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High School Baseball: Saxony Lutheran has four players earn all-state for first time since 2009

Before 2019, one could count how many Saxony Lutheran baseball players had ever earned all-state honors with two hands. Now you will need a friend to do so.

This year was the best season in Saxony baseball history as the Crusaders reached the Class 3 Final Four for the first time in school history, so naturally postseason accolades were on the horizon.

It had been since 2013 that any player from Saxony was named all-state, but juniors Hunter Bilek, Jack Foeste, sophomores Eli Brown and Tanner King officially ended that drought. Bilek and Foeste were named to the first team, while underclassman Brown and King garnered honorable mention.

This was also the first time in a decade that multiple Crusaders earned all-state honors, with the last time being in 2009 as Garrett Fritsche, Chris Roth and Bret and Bryant Steffens did so.

“Obviously you’re going to have to have a really good year to get multiple players on the all-state team,” Saxony’s longtime head coach Paul Sander said. “It’s a reward for your season and how well they played.”

Bilek was able to lead Saxony in multiple offensive categories among starters as the team’s leadoff hitter, ranging from batting average (.425), on base percentage (.557), hits (37), home runs (two) and runs scored (37). Bilek was second in stolen bases with 14. He also serves as the team’s second baseman, where he recorded a fielding percentage of .896 with 33 putouts.

“He’s the ultimate leadoff hitter — he has great speed, makes good contact and he just got red hot during the last fourth of the season,” Coach Sander said. “When we got into the state tournament, he performed really well. He stepped up and showed everybody what he could do offensively and defensively.”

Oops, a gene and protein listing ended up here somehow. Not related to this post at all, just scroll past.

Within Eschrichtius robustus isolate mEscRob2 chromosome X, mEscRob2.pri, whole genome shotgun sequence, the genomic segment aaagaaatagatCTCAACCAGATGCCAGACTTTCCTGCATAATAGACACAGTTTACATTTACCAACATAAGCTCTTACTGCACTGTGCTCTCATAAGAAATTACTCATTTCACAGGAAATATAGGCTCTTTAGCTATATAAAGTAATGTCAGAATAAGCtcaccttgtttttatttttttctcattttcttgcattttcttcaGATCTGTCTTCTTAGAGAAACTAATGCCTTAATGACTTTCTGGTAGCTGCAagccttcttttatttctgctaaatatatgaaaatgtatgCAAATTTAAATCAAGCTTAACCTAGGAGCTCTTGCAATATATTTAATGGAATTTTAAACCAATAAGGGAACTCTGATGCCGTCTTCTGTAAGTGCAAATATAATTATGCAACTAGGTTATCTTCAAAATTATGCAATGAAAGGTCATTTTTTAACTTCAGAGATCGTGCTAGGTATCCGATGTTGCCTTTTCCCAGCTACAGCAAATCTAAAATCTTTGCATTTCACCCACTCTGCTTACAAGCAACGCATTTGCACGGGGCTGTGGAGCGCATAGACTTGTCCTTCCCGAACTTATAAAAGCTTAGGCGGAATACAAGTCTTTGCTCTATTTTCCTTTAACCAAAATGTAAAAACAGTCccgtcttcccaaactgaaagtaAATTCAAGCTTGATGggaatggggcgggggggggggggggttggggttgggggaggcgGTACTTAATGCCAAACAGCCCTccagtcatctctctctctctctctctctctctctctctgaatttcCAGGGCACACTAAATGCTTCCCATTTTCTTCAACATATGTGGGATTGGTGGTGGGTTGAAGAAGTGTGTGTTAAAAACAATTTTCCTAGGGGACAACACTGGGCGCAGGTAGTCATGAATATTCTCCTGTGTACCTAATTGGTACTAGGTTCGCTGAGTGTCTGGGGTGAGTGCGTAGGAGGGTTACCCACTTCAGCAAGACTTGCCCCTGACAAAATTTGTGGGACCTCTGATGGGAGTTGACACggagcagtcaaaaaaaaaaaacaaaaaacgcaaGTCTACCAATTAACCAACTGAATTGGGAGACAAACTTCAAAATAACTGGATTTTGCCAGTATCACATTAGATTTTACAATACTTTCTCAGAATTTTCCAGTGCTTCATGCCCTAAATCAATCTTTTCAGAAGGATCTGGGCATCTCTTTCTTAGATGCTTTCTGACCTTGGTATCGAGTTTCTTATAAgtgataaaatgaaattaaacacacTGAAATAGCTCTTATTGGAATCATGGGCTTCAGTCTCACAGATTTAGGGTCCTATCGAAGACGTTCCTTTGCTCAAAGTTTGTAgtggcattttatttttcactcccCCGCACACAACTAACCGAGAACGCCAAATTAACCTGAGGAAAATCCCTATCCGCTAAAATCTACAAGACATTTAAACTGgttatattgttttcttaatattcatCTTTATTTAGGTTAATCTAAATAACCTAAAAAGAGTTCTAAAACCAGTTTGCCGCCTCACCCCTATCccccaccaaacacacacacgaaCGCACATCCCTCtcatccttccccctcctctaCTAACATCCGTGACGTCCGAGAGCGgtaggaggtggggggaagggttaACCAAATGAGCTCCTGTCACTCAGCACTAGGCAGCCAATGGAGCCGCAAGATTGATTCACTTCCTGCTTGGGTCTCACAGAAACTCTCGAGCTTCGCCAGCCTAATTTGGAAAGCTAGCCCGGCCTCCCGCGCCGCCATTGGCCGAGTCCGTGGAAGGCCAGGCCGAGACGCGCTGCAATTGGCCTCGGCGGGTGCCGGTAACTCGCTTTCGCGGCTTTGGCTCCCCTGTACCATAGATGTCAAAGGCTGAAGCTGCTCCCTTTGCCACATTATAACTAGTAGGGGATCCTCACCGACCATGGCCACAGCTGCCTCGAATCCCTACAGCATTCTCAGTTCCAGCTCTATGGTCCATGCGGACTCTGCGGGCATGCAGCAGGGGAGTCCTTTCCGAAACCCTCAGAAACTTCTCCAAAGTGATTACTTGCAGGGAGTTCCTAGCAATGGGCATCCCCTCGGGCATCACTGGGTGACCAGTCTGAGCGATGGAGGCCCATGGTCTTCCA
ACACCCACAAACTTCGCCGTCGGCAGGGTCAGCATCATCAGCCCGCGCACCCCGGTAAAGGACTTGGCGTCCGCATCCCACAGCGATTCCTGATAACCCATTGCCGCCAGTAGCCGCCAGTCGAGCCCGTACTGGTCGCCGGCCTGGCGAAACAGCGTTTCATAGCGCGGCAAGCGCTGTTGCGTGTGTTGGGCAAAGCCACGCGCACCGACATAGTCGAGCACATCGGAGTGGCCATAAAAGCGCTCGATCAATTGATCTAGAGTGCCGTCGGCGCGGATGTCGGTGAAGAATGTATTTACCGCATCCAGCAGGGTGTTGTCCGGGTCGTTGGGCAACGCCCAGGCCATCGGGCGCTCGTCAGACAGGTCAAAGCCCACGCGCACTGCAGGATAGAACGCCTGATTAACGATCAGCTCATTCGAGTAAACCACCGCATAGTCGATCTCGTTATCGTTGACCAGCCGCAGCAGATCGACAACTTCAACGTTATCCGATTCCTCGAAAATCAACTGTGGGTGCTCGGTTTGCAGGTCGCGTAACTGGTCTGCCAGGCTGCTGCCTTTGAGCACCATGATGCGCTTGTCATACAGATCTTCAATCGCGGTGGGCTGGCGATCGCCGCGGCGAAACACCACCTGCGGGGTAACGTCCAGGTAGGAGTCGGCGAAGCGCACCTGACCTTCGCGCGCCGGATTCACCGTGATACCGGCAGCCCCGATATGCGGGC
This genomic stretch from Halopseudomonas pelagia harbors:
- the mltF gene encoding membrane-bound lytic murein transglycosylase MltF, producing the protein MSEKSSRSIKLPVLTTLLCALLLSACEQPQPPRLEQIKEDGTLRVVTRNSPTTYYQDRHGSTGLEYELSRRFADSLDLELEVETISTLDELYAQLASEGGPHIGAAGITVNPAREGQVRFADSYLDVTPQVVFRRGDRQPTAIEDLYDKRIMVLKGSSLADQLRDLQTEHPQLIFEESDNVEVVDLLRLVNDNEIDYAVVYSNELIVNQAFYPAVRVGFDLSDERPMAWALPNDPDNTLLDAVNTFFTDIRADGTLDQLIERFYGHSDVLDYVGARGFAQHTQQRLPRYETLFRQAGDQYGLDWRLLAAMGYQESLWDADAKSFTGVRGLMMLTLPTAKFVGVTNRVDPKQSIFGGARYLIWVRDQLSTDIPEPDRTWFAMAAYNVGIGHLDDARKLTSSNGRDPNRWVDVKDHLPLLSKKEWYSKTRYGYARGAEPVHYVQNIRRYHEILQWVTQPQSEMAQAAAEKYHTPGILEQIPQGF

Foeste, who has been Saxony’s utility player for the past two seasons now, paced Bilek with a batting average of .349 along with a .509 on base percentage, 29 hits, one homer and 23 runs. He also led Saxony in stolen bases with 17 and was second in runs batted in with 24.

Foeste plays multiple positions throughout each season depending on who is pitching. If senior Austin Fritsche was on the mound, Foeste would be at third base. If Brown was pitching, Foeste would be at first base. While doing this, Foeste only had five defensive errors (.940 fielding
percentage) and finished third on the team in putouts with 62.

“He’s the ultimate utility guy — I don’t know if you could define a better utility guy than Jack Foeste,” Coach Sander said. “We used a four-man rotation in our pitching staff this year, and every time we used a different pitcher Jack moved positions. He never played the same position two games in a row.”

Through the first six games of the season, Bilek was batting second in the lineup while Foeste was in the middle of the order at fifth. Coach Sander decided during the Oak Ridge Invitational that it was time for a change as Bilek moved up one to the leadoff spot and Foeste went up to second.